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Posted by on in Early Childhood

My daughter finished Kindergarten last week. My goal has been to keep her summer as unstructured as possible. I want her to have downtime after her first year of elementary school. I want her to have the mental space to develop and nurture her own interests. I want her to have fun. Which is not to say that she won't be learning. She's six years old. She is a little sponge, soaking up opportunities for learning every day. Here are the things that I plan to do that I think will support my daughter's learning process without taking away her autonomy or joy of learning:

KnuffleBunnyFree1. Keep piles of picture books on the kitchen table and by her bed. Rotate these every couple of days to give her choice. Keep the simple reading log that we've been using on the kitchen table, so that we can jot down books as we read them. Read to her while she eats breakfast, before bed, and during whatever other times she requests it throughout the day. Visit the library as needed to keep the piles of books fresh. We are still mostly reading these books to her, but whenever she decides that she wants to read a picture book or early reader aloud, we're happy to listen and help out.

2. Keep a Grade 1 workbook on the kitchen table or the playroom desk, in case she wants to use it. She especially likes the Scholastic workbooks that I get from Costco. She has already asked me to get the Grade 2 workbook, for when she finishes. I am not requiring her to do the workbook at any time, and certainly not to finish it. But I find that if it is her own idea, and she has some downtime, she's happy to use the workbook to practice her writing and math. Last night she was practicing sentences while my husband and I were finishing dinner. I loved workbooks as a kid, and seeing her industrious work does make me smile.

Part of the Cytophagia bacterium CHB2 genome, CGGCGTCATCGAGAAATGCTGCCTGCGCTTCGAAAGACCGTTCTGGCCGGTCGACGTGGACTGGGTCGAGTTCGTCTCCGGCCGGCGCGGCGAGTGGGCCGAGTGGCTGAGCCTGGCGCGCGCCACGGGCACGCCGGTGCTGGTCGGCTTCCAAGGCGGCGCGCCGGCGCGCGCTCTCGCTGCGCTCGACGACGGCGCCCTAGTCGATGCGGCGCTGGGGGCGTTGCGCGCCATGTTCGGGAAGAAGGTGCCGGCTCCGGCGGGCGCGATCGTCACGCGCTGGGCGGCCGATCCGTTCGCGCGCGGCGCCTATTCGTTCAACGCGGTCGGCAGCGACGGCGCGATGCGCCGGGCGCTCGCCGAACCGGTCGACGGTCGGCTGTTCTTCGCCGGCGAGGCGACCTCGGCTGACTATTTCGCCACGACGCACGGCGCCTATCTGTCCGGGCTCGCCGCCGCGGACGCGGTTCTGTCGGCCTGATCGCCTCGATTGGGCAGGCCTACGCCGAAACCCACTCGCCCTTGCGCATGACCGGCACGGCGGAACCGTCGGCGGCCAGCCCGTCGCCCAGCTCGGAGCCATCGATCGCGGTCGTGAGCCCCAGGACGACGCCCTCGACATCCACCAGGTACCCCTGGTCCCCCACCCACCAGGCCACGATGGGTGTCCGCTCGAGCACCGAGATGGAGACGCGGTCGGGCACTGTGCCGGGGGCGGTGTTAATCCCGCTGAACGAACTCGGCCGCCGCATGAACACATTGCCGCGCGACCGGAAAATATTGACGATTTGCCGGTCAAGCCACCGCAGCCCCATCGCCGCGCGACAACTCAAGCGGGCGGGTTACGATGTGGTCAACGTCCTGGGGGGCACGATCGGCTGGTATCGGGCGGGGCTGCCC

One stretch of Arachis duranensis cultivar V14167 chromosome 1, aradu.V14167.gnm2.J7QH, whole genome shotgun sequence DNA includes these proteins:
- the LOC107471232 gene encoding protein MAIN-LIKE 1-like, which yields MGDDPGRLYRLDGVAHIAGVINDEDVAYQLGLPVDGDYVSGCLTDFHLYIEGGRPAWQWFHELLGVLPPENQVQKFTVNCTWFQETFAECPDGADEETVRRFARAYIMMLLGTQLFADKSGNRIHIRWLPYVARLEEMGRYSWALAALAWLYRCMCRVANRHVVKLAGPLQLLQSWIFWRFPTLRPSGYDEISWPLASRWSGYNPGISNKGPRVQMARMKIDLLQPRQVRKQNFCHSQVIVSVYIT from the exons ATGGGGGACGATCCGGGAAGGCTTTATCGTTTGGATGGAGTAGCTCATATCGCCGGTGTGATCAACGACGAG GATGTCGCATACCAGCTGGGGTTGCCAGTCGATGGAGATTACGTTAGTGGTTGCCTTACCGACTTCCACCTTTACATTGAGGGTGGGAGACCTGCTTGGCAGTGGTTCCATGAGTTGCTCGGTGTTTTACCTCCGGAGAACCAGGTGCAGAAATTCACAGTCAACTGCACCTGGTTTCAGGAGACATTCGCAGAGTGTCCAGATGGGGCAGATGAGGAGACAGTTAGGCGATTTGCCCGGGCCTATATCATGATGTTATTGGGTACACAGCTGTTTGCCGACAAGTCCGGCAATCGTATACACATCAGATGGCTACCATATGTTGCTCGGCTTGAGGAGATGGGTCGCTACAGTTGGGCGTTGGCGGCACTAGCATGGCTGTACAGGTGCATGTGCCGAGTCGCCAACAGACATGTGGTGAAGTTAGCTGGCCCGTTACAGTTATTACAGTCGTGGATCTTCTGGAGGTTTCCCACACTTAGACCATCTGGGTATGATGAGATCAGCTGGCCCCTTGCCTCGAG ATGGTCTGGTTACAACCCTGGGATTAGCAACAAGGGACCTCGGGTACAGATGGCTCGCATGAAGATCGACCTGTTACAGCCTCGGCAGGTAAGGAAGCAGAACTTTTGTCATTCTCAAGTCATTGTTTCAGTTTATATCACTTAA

3. Keep her afternoons as open as possible (vs. having structured activities). My daughter ended up deciding at the last minute to sign up for swim team. There is practice every morning, though she is only required to go three times a week. These practices do get her outside exercising and spending time with her friends. They've been staying to play together at the pool for longer than the 45 minute practice time, so I figure this is a reasonable compromise. She also has two 50-minute karate classes a week, but as previously discussed, the karate classes bring her great joy. She's also going to do one week of "spy camp" because I couldn't resist. But otherwise, her schedule during the week is clear.

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Posted by on in Literacy

reading

Currently in my district at the elementary level, we are in the process of strategically moving away from our basal reading program. We’ve already “cut out” its writing component, as next year we’ll be hitting the ground running with Writing Workshop and the Units of Study. Also, we’ve begun the process of designing our own reading comprehension instruction with the assistance of Reading with Meaning, Strategies That Work, and Notice & Note (both fiction and non-fiction).

Now, while it may be “cool” and trendy to hate on textbooks, for the benefit of all parties involved – students, parents, teachers, administrators, etc. – I believe it’s important to be able to articulate why we are choosing to deemphasize the program.

With these thoughts in mind, here are three reasons to rethink your basal reader.

1. No Books! No Engagement!

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Posted by on in Literacy

Redschoolhouse